Archosaurs, like all vertebrates, have different types of joints that allow or restrict cranial kinesis, such as synovial joints and fibrous joints. In general, synovial joints are more kinetic than fibrous joints, because the former possess a fluid-filled cavity and articular cartilage that facilitate movement. Even though there is a considerable lack of data on the microstructure and the structure–function relationships in the joints of extant archosaurs, many functional inferences of cranial kinesis in fossil archosaurs have hinged on the assumption that elongated condylar joints are (i) synovial and/or (ii) kinetic. Cranial joint microstructure was investigated in an ontogenetic series of American alligators, Alligator mississippiensis. All the presumably synovial, condylar joints found within the head of the American alligator (the jaw joint, otic joint and laterosphenoid–postorbital (LS–PO) joint) were studied by means of paraffin histology and undecalcified histology paired with micro-computed tomography data to better visualize three-dimensional morphology. Results show that among the three condylar joints of A. mississippiensis, the jaw joint was synovial as expected, but the otherwise immobile otic and LS–PO joints lacked a synovial cavity. Therefore, condylar morphology does not always imply the presence of a synovial articulation nor mobility. These findings reveal an undocumented diversity in the joint structure of alligators and show that crocodylians and birds build novel, kinetic cranial joints differently. This complicates accurate identification of synovial joints and functional inferences of cranial kinesis in fossil archosaurs and tetrapods in general.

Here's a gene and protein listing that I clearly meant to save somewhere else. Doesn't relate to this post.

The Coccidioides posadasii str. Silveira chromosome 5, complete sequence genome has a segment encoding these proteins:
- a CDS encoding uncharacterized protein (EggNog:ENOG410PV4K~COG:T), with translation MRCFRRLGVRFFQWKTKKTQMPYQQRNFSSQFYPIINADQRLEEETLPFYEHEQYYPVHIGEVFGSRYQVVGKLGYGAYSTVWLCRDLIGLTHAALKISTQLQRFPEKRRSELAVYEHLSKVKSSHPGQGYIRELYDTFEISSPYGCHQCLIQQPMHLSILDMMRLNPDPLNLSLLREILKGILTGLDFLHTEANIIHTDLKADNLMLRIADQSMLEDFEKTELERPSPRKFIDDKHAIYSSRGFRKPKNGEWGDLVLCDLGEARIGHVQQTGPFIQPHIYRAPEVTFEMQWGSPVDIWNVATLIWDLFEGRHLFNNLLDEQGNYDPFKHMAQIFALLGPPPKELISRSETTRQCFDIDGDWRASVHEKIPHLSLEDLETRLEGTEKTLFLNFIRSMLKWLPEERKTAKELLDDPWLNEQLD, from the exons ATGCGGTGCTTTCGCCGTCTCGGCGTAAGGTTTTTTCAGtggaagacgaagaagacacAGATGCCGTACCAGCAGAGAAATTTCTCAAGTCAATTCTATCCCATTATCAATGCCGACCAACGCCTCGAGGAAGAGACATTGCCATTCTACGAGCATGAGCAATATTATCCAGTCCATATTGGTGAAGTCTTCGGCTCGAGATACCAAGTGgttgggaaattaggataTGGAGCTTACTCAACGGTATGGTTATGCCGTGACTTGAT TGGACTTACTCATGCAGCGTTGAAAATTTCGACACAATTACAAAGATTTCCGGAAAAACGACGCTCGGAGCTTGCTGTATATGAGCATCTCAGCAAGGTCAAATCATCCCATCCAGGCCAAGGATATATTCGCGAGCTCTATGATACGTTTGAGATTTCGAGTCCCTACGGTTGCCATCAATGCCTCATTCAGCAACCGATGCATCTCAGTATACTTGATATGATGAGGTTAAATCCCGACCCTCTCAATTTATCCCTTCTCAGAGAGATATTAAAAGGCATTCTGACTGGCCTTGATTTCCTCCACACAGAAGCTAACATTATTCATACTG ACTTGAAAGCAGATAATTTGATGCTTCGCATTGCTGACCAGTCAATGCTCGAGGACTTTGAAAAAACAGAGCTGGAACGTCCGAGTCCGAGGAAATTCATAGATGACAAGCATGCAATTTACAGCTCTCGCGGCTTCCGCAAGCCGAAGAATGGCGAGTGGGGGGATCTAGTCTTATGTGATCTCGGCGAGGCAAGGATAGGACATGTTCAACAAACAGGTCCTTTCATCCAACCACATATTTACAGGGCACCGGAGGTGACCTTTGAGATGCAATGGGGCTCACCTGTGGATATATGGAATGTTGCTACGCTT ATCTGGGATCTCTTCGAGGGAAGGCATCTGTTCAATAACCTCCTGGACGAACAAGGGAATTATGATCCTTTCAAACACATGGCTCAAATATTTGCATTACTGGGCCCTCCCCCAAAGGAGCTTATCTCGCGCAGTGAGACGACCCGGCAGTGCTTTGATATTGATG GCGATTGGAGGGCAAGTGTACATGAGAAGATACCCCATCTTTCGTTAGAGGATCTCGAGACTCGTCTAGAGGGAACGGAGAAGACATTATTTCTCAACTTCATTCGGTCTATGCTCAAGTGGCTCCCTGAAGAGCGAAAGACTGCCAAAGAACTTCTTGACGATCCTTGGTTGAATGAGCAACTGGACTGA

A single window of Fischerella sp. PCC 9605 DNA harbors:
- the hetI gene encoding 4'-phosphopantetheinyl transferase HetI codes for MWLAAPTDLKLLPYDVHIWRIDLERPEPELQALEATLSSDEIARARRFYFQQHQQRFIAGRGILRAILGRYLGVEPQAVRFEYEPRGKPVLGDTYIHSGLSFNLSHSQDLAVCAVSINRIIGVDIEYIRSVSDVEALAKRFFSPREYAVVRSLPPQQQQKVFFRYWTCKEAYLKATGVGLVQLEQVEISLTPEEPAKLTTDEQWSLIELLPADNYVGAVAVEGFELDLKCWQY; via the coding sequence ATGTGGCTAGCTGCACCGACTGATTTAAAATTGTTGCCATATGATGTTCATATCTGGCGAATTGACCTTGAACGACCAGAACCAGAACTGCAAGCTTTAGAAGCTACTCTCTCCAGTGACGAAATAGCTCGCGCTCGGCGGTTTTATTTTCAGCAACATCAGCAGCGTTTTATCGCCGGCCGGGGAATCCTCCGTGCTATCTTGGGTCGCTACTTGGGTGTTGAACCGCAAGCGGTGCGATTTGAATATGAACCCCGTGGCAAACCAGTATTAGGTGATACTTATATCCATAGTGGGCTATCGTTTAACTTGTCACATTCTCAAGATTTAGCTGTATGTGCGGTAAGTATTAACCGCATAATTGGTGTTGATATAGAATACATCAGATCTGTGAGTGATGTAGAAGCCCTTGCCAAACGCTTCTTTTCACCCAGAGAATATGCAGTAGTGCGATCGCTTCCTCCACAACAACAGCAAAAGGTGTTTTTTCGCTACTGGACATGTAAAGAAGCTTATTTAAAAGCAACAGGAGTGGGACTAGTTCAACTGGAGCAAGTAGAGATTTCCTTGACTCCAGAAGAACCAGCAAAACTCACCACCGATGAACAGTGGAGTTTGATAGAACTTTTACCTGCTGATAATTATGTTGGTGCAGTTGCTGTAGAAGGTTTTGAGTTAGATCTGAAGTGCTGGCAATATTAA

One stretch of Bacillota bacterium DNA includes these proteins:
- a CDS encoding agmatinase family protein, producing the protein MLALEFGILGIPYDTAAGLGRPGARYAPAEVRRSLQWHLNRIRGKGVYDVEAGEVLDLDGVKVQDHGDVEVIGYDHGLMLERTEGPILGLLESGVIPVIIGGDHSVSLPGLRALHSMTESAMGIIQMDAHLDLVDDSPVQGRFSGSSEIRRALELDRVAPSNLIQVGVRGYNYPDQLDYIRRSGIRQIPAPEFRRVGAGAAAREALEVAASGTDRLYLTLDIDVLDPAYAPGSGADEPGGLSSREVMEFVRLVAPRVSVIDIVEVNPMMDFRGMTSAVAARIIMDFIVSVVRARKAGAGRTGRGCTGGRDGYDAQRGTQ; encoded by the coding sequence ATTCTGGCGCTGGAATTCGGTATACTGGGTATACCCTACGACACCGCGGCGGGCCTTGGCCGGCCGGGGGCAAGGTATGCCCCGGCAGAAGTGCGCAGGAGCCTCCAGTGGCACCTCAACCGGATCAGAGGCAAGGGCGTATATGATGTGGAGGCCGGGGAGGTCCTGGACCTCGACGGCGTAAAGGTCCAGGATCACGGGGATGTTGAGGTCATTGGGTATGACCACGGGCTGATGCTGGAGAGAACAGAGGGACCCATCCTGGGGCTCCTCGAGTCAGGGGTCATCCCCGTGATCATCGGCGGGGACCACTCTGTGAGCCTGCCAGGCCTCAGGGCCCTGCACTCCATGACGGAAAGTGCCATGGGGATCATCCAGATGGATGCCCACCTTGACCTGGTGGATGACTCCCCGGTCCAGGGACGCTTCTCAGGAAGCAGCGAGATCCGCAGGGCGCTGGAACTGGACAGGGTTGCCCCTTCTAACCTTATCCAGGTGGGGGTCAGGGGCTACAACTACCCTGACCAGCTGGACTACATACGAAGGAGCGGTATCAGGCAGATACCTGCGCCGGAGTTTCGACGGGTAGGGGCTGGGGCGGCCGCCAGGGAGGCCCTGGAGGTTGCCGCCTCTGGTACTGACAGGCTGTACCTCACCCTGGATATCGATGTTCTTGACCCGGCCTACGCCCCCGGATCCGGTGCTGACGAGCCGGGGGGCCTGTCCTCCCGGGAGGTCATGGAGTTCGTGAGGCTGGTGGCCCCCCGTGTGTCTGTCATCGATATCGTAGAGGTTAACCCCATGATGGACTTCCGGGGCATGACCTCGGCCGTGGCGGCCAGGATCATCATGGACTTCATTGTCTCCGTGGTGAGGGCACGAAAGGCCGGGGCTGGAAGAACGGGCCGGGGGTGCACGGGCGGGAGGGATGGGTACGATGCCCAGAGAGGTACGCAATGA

Jennifer V. Mills, Maya L. Gomes, Brian Kristall, Bradley B. Sageman,
Andrew D. Jacobson, and Matthew T. Hurtgen (2017)
Massive volcanism, evaporite deposition, and the chemical evolution of
the Early Cretaceous ocean.
Geology (advance online publication)
Early Cretaceous (145–100 Ma) rocks record a ∼5‰ negative shift in the sulfur isotope composition of marine sulfate,
the largest shift observed over the past 130 m.y. Two hypotheses have been
proposed to explain this shift: (1) massive evaporite deposition associated
with rifting during opening of the South Atlantic, and (2) increased inputs of
volcanically derived sulfur due to eruption of large igneous provinces. Each
process produces a very different impact on marine sulfate concentrations,
which in turn affects several biogeochemical phenomena that regulate the global
carbon cycle and climate. Here we present sulfur isotope data from Resolution
Guyot, Mid-Pacific Mountains (North Pacific Ocean), that track sympathetically
with strontium isotope records through the ∼5‰ negative sulfur isotope shift. We employ a linked sulfur-strontium
isotope mass-balance model to identify the mechanisms driving the sulfur
isotope evolution of the Cretaceous ocean. The model only reproduces the
coupled negative sulfur and strontium isotope shifts when both hydrothermal and
weathering fluxes increase. Our results indicate that marine sulfate
concentrations increased significantly during the negative sulfur isotope shift
and that enhanced hydrothermal and weathering input fluxes to the ocean played
a dominant role in regulating the marine sulfur cycle and CO2 exchange in the
atmosphere-ocean system during this interval of rapid biogeochemical change.